Scorpions, shotguns, lianas, chiggers, ticks, howler monkeys, tree climbing, and 85% humidity - oh what a field experience! I am sitting on a porch overlooking Lake Gatun and the Panama Canal at the Barro Colorado Island research station of the Smithsonian Tropical ... (BCI STRI) in Panama. This is one of the oldest and most famous tropical forest research centers in the world, and includes a 50 hectare permanent plot within which every tree greater than 1 cm DBH (diameter at breast height, about 1.3m) has been tagged, mapped, and measured every 5 years since the 1980s.
I came here at the beginning of the week to work with STRI Staff Scientist Helene Muller-Landau to collect high resolution aerial photos of the 50 ha permanent plot using Ecosynth computer vision and unmanned aerial system (UAS) techniques. We flew four major missions, each about 6-8 km in total flight length, using the Arudcopter Octocopter vehicles at heights ranging from 50 m - 150 m above the forest canopy including a mission covering 1000 m x 500 m to capture the entire 50 ha plot in one go (the telemetry flight plans are in the Google Earth overlay at right.
Each day we hiked the two Octos and the main flight gear at least 2 - 3 km out to the field site on trails through the jungle. We flew out of gaps in the canopy that were identified by field teams prior to my arrival, or in aerial image datasets collected earlier in the week - planning a mission based on data collected two days prior while in the field is pretty sweet!
The weather cooperated with us every day. It was almost always overcast, I think I saw blue sky once, the winds were dead to very light, and the lighting was almost always diffuse and constant: great flying conditions all around! We did have some hiccups though. Due to a faulty wiring harness for the parallel battery assembly, for two missions the copters were not drawing off all batteries and shutdown early. On one mission the shutdown happened at the descent, about 2m above the ground at the end of the mission, so no harm done. During our third major mission however the copter descended about 200m away from us and we lost all communication, including from the dog tracker and the telemetry. We navigated to the last known coordinates from the dog tracker, and eventually the signal picked back up. We found the copter about 20m up in a tree, caught in a mat of lianas. The camera and battery pack had fallen off the copter when it crashed into the tree, but were otherwise in good shape. As we were scouting for the copter, I heard: "Jonathan, stand still! Helene, come brush this off him." WHAT!!! Walking through the jungle I had managed to get a small scorpion on my back, but fortunately we knocked it off and I am still here to write this blog post.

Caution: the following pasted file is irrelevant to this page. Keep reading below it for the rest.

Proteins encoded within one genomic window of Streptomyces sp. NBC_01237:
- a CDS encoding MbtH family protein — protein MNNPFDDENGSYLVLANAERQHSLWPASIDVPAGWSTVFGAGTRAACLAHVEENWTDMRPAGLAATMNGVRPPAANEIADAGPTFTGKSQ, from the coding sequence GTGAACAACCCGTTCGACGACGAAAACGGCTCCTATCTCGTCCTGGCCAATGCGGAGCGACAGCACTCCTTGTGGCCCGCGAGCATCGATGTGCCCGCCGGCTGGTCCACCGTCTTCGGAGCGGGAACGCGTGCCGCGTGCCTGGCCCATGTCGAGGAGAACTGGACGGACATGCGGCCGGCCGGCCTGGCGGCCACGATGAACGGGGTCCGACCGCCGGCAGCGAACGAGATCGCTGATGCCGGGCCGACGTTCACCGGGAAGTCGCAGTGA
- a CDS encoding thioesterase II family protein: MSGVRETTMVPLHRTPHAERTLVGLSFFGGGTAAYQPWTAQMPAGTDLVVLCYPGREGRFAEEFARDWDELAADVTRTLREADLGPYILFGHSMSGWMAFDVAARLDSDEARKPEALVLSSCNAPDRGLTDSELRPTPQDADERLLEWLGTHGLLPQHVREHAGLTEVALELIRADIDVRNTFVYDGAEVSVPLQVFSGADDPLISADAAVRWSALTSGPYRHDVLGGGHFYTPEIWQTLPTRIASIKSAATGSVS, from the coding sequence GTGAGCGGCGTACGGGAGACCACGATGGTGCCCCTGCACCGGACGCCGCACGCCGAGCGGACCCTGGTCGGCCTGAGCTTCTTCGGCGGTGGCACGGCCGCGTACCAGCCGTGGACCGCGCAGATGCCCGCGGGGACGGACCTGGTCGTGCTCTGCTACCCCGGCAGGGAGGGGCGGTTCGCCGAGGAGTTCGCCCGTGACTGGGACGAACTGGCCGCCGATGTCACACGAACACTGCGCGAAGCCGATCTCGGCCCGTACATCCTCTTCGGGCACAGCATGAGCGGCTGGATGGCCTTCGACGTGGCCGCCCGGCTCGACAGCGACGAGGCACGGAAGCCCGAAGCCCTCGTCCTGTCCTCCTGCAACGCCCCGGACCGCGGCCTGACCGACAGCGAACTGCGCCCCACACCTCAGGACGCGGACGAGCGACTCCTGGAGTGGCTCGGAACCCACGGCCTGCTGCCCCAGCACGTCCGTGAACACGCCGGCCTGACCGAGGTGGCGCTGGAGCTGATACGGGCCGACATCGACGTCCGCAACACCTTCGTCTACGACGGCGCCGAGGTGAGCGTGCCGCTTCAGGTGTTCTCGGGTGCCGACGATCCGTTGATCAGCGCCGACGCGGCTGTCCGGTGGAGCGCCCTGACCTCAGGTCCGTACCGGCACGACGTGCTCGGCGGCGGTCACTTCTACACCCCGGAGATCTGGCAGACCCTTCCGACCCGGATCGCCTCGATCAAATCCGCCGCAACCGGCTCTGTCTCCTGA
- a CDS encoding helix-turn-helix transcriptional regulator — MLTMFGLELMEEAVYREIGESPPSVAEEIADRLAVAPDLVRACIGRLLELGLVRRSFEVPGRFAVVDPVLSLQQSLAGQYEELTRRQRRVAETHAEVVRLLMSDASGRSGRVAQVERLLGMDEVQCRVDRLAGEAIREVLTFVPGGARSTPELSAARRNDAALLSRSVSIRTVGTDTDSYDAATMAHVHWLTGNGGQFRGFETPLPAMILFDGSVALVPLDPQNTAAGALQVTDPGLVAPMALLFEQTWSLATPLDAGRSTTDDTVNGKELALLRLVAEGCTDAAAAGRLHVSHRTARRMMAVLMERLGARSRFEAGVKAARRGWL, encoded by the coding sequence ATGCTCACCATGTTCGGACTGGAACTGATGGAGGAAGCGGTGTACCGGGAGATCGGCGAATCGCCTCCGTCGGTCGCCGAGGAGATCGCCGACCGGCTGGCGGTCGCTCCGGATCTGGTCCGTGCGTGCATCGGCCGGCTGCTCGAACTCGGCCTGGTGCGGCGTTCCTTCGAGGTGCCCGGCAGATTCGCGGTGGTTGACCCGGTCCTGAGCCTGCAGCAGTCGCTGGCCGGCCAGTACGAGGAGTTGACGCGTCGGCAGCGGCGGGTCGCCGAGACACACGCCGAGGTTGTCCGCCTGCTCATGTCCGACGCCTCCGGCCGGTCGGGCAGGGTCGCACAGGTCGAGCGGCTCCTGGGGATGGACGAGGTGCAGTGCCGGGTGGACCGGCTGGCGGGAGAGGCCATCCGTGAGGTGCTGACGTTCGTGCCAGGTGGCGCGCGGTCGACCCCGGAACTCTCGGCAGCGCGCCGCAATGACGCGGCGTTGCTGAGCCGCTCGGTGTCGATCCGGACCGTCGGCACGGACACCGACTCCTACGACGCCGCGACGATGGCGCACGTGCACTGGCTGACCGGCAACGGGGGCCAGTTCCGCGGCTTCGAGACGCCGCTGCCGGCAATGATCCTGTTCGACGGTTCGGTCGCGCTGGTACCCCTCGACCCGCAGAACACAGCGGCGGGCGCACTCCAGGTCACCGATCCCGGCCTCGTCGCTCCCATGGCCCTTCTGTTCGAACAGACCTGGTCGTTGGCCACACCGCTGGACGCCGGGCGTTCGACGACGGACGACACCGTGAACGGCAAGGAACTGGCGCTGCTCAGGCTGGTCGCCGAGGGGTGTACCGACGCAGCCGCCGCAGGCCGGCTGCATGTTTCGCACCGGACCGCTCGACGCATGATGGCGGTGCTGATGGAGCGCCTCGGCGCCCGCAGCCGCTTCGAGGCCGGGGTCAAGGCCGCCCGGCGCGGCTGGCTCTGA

The next day we came back with the game wardens, climbing equipment and a long barreled shotgun. The first plan was to shoot the branches around the copter to get it to come down, but the game wardens decided they should climb instead as it would be too difficult not to shoot the copter. Using a slingshot and various diameters of line, they hoisted a climbing rope into the tree and the guard captain climbed the rope and retrieved the copter, lowering it back to the ground. Only a few broken landing gear and arms, but the on board 'brain' and telemetry were just fine!
But of course, aside from the exciting stories, the fact that my 'lab bench' was also my bed, and the exciting collaborations and contacts I have made, the most important thing is the data, and it looks good! I used Photoscan to generate a low-level orthomosaic image from one photo collection over the 50 ha plot and was able to present that in my seminar talk to the field station on Thursday. We are all very impressed with the results. From the high resolution images we can make out individual flowers on several canopy trees (see below, overlaid with the 50 ha plot boundary in red) and with images collected at multiple altitudes / resolutions over a 125 m x 125 m area, we can run some tests on the effects of altitude on the data product. I will try to push up more pictures and videos soon. It is nice to be heading home and back to Maryland, but I think I agree with the more experienced scientists here - I will leave a little piece of myself at BCI and, one day, I hope to return!